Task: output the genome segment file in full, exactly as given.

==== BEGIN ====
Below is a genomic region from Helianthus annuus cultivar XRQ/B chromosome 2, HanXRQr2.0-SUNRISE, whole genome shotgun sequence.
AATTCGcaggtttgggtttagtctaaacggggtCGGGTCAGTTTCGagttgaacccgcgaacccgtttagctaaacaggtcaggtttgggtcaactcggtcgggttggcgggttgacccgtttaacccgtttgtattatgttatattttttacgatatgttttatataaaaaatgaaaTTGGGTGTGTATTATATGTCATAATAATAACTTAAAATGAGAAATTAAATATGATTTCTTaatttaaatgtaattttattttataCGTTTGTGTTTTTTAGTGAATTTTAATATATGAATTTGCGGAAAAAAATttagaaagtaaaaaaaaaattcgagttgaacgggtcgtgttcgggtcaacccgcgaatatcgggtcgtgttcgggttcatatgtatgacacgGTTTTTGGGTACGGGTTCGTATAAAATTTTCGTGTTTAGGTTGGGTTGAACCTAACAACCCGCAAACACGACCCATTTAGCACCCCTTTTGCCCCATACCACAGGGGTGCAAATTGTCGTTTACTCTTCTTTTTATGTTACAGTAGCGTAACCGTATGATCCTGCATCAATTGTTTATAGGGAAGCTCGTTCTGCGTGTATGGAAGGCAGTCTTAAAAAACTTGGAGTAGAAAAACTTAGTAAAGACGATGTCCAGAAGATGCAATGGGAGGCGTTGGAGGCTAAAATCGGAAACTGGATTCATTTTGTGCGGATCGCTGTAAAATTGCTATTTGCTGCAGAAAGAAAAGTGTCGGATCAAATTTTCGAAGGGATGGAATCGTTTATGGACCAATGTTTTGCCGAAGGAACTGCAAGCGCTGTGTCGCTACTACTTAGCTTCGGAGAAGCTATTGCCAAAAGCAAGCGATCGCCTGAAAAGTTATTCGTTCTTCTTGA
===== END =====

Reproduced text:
Below is a genomic region from Helianthus annuus cultivar XRQ/B chromosome 2, HanXRQr2.0-SUNRISE, whole genome shotgun sequence.
AATTCGcaggtttgggtttagtctaaacggggtCGGGTCAGTTTCGagttgaacccgcgaacccgtttagctaaacaggtcaggtttgggtcaactcggtcgggttggcgggttgacccgtttaacccgtttgtattatgttatattttttacgatatgttttatataaaaaatgaaaTTGGGTGTGTATTATATGTCATAATAATAACTTAAAATGAGAAATTAAATATGATTTCTTaatttaaatgtaattttattttataCGTTTGTGTTTTTTAGTGAATTTTAATATATGAATTTGCGGAAAAAAATttagaaagtaaaaaaaaaattcgagttgaacgggtcgtgttcgggtcaacccgcgaatatcgggtcgtgttcgggttcatatgtatgacacgGTTTTTGGGTACGGGTTCGTATAAAATTTTCGTGTTTAGGTTGGGTTGAACCTAACAACCCGCAAACACGACCCATTTAGCACCCCTTTTGCCCCATACCACAGGGGTGCAAATTGTCGTTTACTCTTCTTTTTATGTTACAGTAGCGTAACCGTATGATCCTGCATCAATTGTTTATAGGGAAGCTCGTTCTGCGTGTATGGAAGGCAGTCTTAAAAAACTTGGAGTAGAAAAACTTAGTAAAGACGATGTCCAGAAGATGCAATGGGAGGCGTTGGAGGCTAAAATCGGAAACTGGATTCATTTTGTGCGGATCGCTGTAAAATTGCTATTTGCTGCAGAAAGAAAAGTGTCGGATCAAATTTTCGAAGGGATGGAATCGTTTATGGACCAATGTTTTGCCGAAGGAACTGCAAGCGCTGTGTCGCTACTACTTAGCTTCGGAGAAGCTATTGCCAAAAGCAAGCGATCGCCTGAAAAGTTATTCGTTCTTCTTGA